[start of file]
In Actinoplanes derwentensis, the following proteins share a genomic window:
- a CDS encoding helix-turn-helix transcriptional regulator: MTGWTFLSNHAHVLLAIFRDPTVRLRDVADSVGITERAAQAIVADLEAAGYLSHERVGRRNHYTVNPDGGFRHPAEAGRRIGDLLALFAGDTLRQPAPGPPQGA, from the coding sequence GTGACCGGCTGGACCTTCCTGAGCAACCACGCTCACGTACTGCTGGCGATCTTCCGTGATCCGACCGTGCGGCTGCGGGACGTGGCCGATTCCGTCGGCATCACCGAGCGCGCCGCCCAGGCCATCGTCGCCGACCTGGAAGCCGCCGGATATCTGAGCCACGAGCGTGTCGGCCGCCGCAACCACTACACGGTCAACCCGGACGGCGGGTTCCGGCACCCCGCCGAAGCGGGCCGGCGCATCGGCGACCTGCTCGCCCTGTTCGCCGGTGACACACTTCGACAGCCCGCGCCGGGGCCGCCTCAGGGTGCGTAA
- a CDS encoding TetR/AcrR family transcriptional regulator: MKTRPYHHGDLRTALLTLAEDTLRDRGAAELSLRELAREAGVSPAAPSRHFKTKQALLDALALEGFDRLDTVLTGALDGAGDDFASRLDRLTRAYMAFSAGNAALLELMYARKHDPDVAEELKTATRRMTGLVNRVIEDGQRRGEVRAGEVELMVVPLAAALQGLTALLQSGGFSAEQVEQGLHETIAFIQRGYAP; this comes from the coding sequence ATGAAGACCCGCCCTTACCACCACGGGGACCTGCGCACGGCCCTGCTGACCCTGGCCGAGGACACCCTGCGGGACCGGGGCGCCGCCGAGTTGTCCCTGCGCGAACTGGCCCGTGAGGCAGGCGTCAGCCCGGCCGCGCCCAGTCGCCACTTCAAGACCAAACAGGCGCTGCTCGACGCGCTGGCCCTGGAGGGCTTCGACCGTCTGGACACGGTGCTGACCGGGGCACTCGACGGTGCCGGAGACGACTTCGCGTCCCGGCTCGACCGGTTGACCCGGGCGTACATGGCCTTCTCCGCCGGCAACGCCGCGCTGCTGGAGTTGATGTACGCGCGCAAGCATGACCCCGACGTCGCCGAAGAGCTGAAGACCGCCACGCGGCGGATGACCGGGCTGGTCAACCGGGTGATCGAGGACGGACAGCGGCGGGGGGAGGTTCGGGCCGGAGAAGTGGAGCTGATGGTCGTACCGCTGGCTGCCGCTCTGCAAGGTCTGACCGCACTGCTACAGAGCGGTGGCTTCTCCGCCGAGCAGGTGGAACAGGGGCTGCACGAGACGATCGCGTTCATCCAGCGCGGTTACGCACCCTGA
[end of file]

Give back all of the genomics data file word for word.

In Actinoplanes derwentensis, the following proteins share a genomic window:
- a CDS encoding helix-turn-helix transcriptional regulator: MTGWTFLSNHAHVLLAIFRDPTVRLRDVADSVGITERAAQAIVADLEAAGYLSHERVGRRNHYTVNPDGGFRHPAEAGRRIGDLLALFAGDTLRQPAPGPPQGA, from the coding sequence GTGACCGGCTGGACCTTCCTGAGCAACCACGCTCACGTACTGCTGGCGATCTTCCGTGATCCGACCGTGCGGCTGCGGGACGTGGCCGATTCCGTCGGCATCACCGAGCGCGCCGCCCAGGCCATCGTCGCCGACCTGGAAGCCGCCGGATATCTGAGCCACGAGCGTGTCGGCCGCCGCAACCACTACACGGTCAACCCGGACGGCGGGTTCCGGCACCCCGCCGAAGCGGGCCGGCGCATCGGCGACCTGCTCGCCCTGTTCGCCGGTGACACACTTCGACAGCCCGCGCCGGGGCCGCCTCAGGGTGCGTAA
- a CDS encoding TetR/AcrR family transcriptional regulator: MKTRPYHHGDLRTALLTLAEDTLRDRGAAELSLRELAREAGVSPAAPSRHFKTKQALLDALALEGFDRLDTVLTGALDGAGDDFASRLDRLTRAYMAFSAGNAALLELMYARKHDPDVAEELKTATRRMTGLVNRVIEDGQRRGEVRAGEVELMVVPLAAALQGLTALLQSGGFSAEQVEQGLHETIAFIQRGYAP; this comes from the coding sequence ATGAAGACCCGCCCTTACCACCACGGGGACCTGCGCACGGCCCTGCTGACCCTGGCCGAGGACACCCTGCGGGACCGGGGCGCCGCCGAGTTGTCCCTGCGCGAACTGGCCCGTGAGGCAGGCGTCAGCCCGGCCGCGCCCAGTCGCCACTTCAAGACCAAACAGGCGCTGCTCGACGCGCTGGCCCTGGAGGGCTTCGACCGTCTGGACACGGTGCTGACCGGGGCACTCGACGGTGCCGGAGACGACTTCGCGTCCCGGCTCGACCGGTTGACCCGGGCGTACATGGCCTTCTCCGCCGGCAACGCCGCGCTGCTGGAGTTGATGTACGCGCGCAAGCATGACCCCGACGTCGCCGAAGAGCTGAAGACCGCCACGCGGCGGATGACCGGGCTGGTCAACCGGGTGATCGAGGACGGACAGCGGCGGGGGGAGGTTCGGGCCGGAGAAGTGGAGCTGATGGTCGTACCGCTGGCTGCCGCTCTGCAAGGTCTGACCGCACTGCTACAGAGCGGTGGCTTCTCCGCCGAGCAGGTGGAACAGGGGCTGCACGAGACGATCGCGTTCATCCAGCGCGGTTACGCACCCTGA